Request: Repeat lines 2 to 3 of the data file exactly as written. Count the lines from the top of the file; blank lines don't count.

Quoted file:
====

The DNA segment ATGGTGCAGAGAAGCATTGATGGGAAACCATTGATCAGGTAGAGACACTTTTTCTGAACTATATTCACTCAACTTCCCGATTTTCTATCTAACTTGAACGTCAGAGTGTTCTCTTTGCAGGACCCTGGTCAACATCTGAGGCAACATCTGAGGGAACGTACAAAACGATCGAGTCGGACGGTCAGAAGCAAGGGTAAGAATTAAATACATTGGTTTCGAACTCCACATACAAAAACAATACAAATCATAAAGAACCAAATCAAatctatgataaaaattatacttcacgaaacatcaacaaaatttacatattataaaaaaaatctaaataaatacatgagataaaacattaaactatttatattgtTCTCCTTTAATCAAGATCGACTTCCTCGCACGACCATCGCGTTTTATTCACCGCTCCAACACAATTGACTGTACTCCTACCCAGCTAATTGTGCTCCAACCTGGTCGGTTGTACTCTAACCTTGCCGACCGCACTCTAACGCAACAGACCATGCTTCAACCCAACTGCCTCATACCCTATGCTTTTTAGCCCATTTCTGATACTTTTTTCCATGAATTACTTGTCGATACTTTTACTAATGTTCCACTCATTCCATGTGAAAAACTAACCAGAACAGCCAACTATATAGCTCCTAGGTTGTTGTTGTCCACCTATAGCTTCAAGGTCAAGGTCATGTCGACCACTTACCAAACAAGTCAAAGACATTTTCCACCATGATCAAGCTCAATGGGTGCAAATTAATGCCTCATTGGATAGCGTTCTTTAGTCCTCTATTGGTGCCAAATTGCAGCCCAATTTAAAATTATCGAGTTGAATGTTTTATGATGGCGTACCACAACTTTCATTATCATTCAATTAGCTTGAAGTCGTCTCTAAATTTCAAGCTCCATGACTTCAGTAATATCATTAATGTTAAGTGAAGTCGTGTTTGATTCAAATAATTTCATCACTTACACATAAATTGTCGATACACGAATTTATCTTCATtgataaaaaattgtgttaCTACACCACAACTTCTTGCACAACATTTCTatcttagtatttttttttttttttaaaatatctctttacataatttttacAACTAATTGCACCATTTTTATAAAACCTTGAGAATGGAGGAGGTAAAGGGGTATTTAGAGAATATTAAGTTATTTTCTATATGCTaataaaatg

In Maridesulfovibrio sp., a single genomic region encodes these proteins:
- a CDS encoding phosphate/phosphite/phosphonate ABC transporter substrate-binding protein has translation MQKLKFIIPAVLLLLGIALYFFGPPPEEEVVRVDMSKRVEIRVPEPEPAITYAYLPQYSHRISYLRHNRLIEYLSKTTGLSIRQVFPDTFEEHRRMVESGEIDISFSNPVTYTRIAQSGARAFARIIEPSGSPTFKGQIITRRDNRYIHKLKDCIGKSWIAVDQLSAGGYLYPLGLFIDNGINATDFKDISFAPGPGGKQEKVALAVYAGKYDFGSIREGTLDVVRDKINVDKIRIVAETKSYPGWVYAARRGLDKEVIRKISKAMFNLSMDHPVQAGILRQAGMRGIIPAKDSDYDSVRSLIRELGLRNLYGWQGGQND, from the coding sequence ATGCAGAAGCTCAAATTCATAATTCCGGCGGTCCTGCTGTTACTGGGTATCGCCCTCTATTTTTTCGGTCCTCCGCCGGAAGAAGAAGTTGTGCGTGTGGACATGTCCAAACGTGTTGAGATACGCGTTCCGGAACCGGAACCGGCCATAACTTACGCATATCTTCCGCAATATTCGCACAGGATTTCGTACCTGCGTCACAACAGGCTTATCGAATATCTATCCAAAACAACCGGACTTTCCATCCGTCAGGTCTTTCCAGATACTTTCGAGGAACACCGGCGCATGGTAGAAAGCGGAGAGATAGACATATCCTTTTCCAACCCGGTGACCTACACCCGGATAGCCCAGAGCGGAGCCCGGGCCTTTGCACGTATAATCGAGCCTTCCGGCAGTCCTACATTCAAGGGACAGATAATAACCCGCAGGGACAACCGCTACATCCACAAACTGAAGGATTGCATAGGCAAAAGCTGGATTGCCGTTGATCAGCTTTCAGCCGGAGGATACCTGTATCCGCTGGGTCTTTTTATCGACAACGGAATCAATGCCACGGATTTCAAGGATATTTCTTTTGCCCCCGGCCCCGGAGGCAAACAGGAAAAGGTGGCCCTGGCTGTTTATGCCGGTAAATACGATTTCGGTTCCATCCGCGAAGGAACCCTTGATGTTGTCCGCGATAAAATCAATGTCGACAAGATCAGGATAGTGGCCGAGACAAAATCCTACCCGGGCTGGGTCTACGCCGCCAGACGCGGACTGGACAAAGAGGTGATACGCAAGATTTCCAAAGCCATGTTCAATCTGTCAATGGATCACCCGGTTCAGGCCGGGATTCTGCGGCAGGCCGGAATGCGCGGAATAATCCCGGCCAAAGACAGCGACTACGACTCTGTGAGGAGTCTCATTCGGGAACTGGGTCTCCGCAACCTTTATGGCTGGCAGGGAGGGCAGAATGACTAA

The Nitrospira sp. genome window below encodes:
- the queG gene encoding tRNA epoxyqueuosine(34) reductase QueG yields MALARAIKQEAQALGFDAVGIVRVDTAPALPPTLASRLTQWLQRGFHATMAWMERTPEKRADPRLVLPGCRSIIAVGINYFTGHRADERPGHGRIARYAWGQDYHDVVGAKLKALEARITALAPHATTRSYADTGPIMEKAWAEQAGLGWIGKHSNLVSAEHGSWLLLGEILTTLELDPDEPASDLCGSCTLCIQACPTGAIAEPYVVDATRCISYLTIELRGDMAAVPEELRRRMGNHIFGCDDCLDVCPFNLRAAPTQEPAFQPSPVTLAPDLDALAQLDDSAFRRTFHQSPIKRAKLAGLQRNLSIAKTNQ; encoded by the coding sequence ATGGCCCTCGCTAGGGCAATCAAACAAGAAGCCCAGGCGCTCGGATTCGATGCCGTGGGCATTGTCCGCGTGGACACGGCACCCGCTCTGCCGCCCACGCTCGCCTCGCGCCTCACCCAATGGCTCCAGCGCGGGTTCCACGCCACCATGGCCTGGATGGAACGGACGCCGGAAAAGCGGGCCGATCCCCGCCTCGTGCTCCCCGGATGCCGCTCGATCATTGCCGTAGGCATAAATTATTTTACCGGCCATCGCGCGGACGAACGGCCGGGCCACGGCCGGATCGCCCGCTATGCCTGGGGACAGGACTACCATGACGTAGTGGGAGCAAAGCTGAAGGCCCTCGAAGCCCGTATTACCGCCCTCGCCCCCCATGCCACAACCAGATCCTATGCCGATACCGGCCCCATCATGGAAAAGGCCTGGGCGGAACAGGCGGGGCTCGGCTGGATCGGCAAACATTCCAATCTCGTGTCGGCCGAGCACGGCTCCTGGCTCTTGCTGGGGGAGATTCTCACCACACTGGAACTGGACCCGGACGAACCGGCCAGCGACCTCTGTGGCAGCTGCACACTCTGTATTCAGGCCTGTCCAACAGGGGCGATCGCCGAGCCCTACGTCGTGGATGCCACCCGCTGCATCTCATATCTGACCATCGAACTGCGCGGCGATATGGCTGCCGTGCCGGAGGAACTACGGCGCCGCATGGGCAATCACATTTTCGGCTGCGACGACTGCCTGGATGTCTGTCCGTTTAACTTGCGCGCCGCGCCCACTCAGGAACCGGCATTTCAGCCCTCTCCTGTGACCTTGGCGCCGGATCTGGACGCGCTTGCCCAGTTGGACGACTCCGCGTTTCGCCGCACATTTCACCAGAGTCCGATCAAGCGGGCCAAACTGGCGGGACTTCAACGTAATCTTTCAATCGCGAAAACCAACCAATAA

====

In Maridesulfovibrio sp., a single genomic region encodes these proteins:
- a CDS encoding phosphate/phosphite/phosphonate ABC transporter substrate-binding protein has translation MQKLKFIIPAVLLLLGIALYFFGPPPEEEVVRVDMSKRVEIRVPEPEPAITYAYLPQYSHRISYLRHNRLIEYLSKTTGLSIRQVFPDTFEEHRRMVESGEIDISFSNPVTYTRIAQSGARAFARIIEPSGSPTFKGQIITRRDNRYIHKLKDCIGKSWIAVDQLSAGGYLYPLGLFIDNGINATDFKDISFAPGPGGKQEKVALAVYAGKYDFGSIREGTLDVVRDKINVDKIRIVAETKSYPGWVYAARRGLDKEVIRKISKAMFNLSMDHPVQAGILRQAGMRGIIPAKDSDYDSVRSLIRELGLRNLYGWQGGQND, from the coding sequence ATGCAGAAGCTCAAATTCATAATTCCGGCGGTCCTGCTGTTACTGGGTATCGCCCTCTATTTTTTCGGTCCTCCGCCGGAAGAAGAAGTTGTGCGTGTGGACATGTCCAAACGTGTTGAGATACGCGTTCCGGAACCGGAACCGGCCATAACTTACGCATATCTTCCGCAATATTCGCACAGGATTTCGTACCTGCGTCACAACAGGCTTATCGAATATCTATCCAAAACAACCGGACTTTCCATCCGTCAGGTCTTTCCAGATACTTTCGAGGAACACCGGCGCATGGTAGAAAGCGGAGAGATAGACATATCCTTTTCCAACCCGGTGACCTACACCCGGATAGCCCAGAGCGGAGCCCGGGCCTTTGCACGTATAATCGAGCCTTCCGGCAGTCCTACATTCAAGGGACAGATAATAACCCGCAGGGACAACCGCTACATCCACAAACTGAAGGATTGCATAGGCAAAAGCTGGATTGCCGTTGATCAGCTTTCAGCCGGAGGATACCTGTATCCGCTGGGTCTTTTTATCGACAACGGAATCAATGCCACGGATTTCAAGGATATTTCTTTTGCCCCCGGCCCCGGAGGCAAACAGGAAAAGGTGGCCCTGGCTGTTTATGCCGGTAAATACGATTTCGGTTCCATCCGCGAAGGAACCCTTGATGTTGTCCGCGATAAAATCAATGTCGACAAGATCAGGATAGTGGCCGAGACAAAATCCTACCCGGGCTGGGTCTACGCCGCCAGACGCGGACTGGACAAAGAGGTGATACGCAAGATTTCCAAAGCCATGTTCAATCTGTCAATGGATCACCCGGTTCAGGCCGGGATTCTGCGGCAGGCCGGAATGCGCGGAATAATCCCGGCCAAAGACAGCGACTACGACTCTGTGAGGAGTCTCATTCGGGAACTGGGTCTCCGCAACCTTTATGGCTGGCAGGGAGGGCAGAATGACTAA